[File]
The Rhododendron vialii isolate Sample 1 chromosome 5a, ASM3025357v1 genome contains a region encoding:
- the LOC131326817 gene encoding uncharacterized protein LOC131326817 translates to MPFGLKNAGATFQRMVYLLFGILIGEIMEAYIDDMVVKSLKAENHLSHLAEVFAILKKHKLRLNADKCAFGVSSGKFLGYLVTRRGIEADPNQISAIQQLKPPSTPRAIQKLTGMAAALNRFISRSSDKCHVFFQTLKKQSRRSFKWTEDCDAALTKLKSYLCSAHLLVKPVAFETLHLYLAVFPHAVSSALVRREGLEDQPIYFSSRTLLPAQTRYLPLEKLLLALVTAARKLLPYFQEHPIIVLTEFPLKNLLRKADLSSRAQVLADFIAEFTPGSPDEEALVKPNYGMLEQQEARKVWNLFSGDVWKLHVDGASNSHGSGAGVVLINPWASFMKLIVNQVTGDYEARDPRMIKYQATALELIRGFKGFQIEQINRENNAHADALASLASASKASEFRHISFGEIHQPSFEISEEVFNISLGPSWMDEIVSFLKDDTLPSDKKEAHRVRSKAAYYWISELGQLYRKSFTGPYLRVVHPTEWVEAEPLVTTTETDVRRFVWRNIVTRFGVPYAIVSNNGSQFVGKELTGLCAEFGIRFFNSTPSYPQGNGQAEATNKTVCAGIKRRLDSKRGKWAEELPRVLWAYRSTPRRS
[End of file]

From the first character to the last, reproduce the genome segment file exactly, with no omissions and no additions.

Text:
The Rhododendron vialii isolate Sample 1 chromosome 5a, ASM3025357v1 genome contains a region encoding:
- the LOC131326817 gene encoding uncharacterized protein LOC131326817 translates to MPFGLKNAGATFQRMVYLLFGILIGEIMEAYIDDMVVKSLKAENHLSHLAEVFAILKKHKLRLNADKCAFGVSSGKFLGYLVTRRGIEADPNQISAIQQLKPPSTPRAIQKLTGMAAALNRFISRSSDKCHVFFQTLKKQSRRSFKWTEDCDAALTKLKSYLCSAHLLVKPVAFETLHLYLAVFPHAVSSALVRREGLEDQPIYFSSRTLLPAQTRYLPLEKLLLALVTAARKLLPYFQEHPIIVLTEFPLKNLLRKADLSSRAQVLADFIAEFTPGSPDEEALVKPNYGMLEQQEARKVWNLFSGDVWKLHVDGASNSHGSGAGVVLINPWASFMKLIVNQVTGDYEARDPRMIKYQATALELIRGFKGFQIEQINRENNAHADALASLASASKASEFRHISFGEIHQPSFEISEEVFNISLGPSWMDEIVSFLKDDTLPSDKKEAHRVRSKAAYYWISELGQLYRKSFTGPYLRVVHPTEWVEAEPLVTTTETDVRRFVWRNIVTRFGVPYAIVSNNGSQFVGKELTGLCAEFGIRFFNSTPSYPQGNGQAEATNKTVCAGIKRRLDSKRGKWAEELPRVLWAYRSTPRRS